Background: The COVID-19 pandemic has affected the end-stage kidney disease (ESKD) population, with high mortality rates reported among patients on hemodialysis. However, the degree to which it has affected the peritoneal dialysis (PD) population in the United States has not yet been elucidated. In this report, we describe the clinical characteristics, presentations, clinical course, and outcomes of ESKD patients on PD hospitalized with COVID-19. Methods: We describe the characteristics, presentation, and outcomes of adult ESKD patients on chronic PD hospitalized with CO-VID-19 in our 13 major hospitals in the NY health system using descriptive statistical analysis. Results: Of 419 hospitalized patients with ESKD, 11 were on chronic PD therapy (2.6%). Among those 11, 3 patients required mechanical ventilation, 2 of whom died. Of the entire cohort, 9 of the 11 patients (82%) were discharged alive. While fever was a common presentation, more than half of our patients also presented with diarrhea. Interestingly, 3 patients were diagnosed with culture-negative peritonitis during their hospitalization. Seven patients reported positive SARS-CoV-2 exposure from a member of their household. Conclusion: Hospitalized patients on PD with COVID-19 had a relatively mild course, and majority of them were discharged home.
In March 2020, New York City (NYC) became the epicenter of the coronavirus disease 2019 (COVID-19) pandemic caused by severe acute respiratory syndrome coronavirus 2 (SARS-CoV-2). To date, there have been 385,760 positive cases in New York state .
Patients with end-stage kidney disease (ESKD), including those on peritoneal dialysis (PD), have multiple comorbidities and a weakened immune system, making them more susceptible to infection than the general population . During the COVID-19 pandemic, outpatient home dialysis center policies and procedures changed in order to practice better infection control and to decrease community spread. This pandemic has affected the ESKD population, with high mortality rates reported among patients on hemodialysis (HD) . However, the degree to which it has affected the PD population in the United States (US) has not yet been elucidated [4, 5]. Herein, we describe the clinical characteristics, presentations, clinical course, and outcomes of ESKD patients on PD hospitalized with COVID-19.
This is a case series of patients with ESKD on chronic PD hospitalized with COVID-19 in 13 hospitals of a large health system in the New York City area. Data were obtained from the enterprise inpatient electronic health record Sunrise Clinical Manager (Allscripts, Chicago, IL). All adult patients (age ≥ 18 years) with prevalent ESKD on PD who tested positive by PCR testing of a nasopharyngeal sample for COVID-19 from March 1, 2020, to April 27, 2020, were eligible. The patients were followed up through June 15, 2020. For patients who had multiple qualifying hospital admissions, we included only the first hospitalization.
For hospitalized patients, we identified patients with ESKD on PD through the following mechanisms: (1) presence of provider-entered discrete comorbidity of ESKD (International Classification of Diseases, Tenth Revision [ICD-10] code N18.6); (2) independent adjudication of the ESKD diagnosis and PD status through manual chart review of hospital admission and nephrology consultation notes to ensure patients had prevalent ESKD (J.S.H.); and (3) presence of dialysis orders specifically for the PD procedure.
We collected data on patient demographics, baseline history of comorbid conditions, medications, dialysis-specific data elements, and details of the hospital admissions. Comorbid conditions and home medications were determined from provider-entered past medical history and admission medication reconciliation. Clinical presentation, imaging findings, episode of peritonitis, modality of PD, PD orders, and ventilatory settings were collected using manual chart review (M.S., D.M., and N.N.U.). We collected details during hospital admission such as intensive care unit (ICU) stay, need for mechanical ventilation, vasopressor support, hospital length of stay, death, discharge, and baseline laboratory test results within 48 h of hospital admission. Due to the COVID-19 pandemic, many additional ICUs were created in nontraditional hospital areas and units. Hence, ICU stay was defined as either one of the following: need for invasive mechanical ventilation, need for vasopressor or inotrope support, under the care of an ICU service, or in a known ICU location. As the overall number of patients receiving PD was small, only descriptive statistical analysis was performed. The Institutional Review Board of Northwell Health approved the study protocol before the commencement of the study.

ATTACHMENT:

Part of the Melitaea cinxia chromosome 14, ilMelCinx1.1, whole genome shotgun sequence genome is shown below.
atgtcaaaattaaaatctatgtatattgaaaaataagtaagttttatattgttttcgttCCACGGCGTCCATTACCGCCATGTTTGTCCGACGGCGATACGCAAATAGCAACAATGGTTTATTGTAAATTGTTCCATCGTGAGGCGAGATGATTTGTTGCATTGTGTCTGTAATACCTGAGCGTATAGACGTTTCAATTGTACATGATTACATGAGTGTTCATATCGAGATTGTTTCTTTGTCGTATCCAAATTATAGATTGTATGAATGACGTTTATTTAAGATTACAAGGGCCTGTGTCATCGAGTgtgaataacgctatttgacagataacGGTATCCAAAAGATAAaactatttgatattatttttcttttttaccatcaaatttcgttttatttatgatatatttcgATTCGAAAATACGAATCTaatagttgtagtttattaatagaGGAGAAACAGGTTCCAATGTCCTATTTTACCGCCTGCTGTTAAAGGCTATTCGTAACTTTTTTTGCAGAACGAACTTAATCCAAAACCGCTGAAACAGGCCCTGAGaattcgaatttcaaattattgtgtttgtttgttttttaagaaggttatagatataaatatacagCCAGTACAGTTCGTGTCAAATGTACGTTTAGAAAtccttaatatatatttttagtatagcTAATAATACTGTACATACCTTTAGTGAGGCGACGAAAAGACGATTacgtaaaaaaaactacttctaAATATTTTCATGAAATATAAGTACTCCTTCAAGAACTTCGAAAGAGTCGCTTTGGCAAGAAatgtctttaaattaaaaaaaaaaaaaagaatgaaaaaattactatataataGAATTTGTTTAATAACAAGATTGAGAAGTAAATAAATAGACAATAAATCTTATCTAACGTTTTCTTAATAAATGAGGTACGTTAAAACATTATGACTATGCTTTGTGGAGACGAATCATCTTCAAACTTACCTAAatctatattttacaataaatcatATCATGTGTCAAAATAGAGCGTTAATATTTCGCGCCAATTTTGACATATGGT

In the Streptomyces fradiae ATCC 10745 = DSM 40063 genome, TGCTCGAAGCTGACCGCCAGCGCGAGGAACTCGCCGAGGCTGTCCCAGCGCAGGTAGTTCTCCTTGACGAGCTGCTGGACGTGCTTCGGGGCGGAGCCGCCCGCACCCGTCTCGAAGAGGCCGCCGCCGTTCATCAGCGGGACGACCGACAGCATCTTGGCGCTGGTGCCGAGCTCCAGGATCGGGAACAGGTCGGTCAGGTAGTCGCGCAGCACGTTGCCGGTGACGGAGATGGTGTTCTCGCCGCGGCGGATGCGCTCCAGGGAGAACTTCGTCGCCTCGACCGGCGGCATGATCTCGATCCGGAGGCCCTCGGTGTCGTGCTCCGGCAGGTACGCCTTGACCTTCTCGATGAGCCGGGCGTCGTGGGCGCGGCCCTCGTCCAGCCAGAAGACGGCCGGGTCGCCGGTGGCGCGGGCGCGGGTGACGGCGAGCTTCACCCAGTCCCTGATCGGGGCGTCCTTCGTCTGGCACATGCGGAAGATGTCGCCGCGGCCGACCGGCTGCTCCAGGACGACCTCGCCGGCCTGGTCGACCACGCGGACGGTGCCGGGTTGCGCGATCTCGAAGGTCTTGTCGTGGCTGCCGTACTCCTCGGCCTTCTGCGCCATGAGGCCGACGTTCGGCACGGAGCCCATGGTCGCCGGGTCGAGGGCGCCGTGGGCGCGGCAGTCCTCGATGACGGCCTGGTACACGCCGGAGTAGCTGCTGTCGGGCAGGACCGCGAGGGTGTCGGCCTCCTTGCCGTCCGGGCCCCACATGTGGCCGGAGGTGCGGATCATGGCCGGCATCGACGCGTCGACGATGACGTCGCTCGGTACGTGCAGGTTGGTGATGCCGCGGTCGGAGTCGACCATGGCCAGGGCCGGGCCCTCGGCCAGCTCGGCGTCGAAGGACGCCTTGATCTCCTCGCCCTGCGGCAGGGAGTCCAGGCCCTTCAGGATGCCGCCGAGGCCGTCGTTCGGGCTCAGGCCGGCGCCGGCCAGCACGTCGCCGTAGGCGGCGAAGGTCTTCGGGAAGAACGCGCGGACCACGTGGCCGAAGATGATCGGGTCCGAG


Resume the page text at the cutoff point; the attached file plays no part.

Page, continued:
We identified 11 patients with ESKD on PD hospitalized with COVID-19 (out of a total of 419 hospitalized patients with ESKD [2.6%]). The median age was 54 years, with 4 (36%) patients aged less than 40, 3 (27%) aged 50–59, and 3 (27%) aged 60–69 years. The majority of those admitted were female (8 of 11 [73%]) and 5 (45%) were non-Hispanic black. The patients were on an average of 8 home medications, 2 were on angiotensin-converting enzyme inhibitors, and 1 was on immunosuppressive medications (prednisone and tacrolimus). Five of the 11 patients received erythropoietin-stimulating agents during the hospitalization.
Ten patients had hypertension, 5 had diabetes mellitus, 2 had systemic lupus erythematosus, 1 had coronary artery disease, 1 had asthma, and 1 had a history of a prior failed kidney transplant. None of the patients had any underlying malignancy. Four (36%) patients were overweight, and another 4 (36%) were obese. Nine reported no smoking history, and 2 were former smokers. Table 1 summarizes the baseline demographics and characteristics of these patients.
The most commonly reported presenting symptoms were fever (present in 7 of 11 [64%]) and diarrhea (6 of 11 [55%]), followed by shortness of breath (5 of 11 [45%]), cough (5 of 11 [45%]), and myalgias (4 of 11 [36%]). Less commonly reported symptoms included vomiting in 2 (18%), abdominal pain in 2 (18%), agitation in 1 (9%), vertigo in 1 (9%), and loss of taste or smell in 1 (9%). Seven patients reported positive SARS-CoV-2 exposure from a member of their household.
Initial chest radiographs showed bilateral opacities in the majority, 9 of 11 patients (82%). One patient had unilobar pneumonia, and another had no acute findings on chest radiograph. Table 2 summarizes the clinical presentation, imaging findings, and outcomes of these patients. Table 3 and online suppl. Table 1 (for all online suppl. material, see www.karger.com/doi/10.1159/000510259) summarize the pertinent laboratory data within the 48 hours of admission for these patients and the inpatient orders for PD.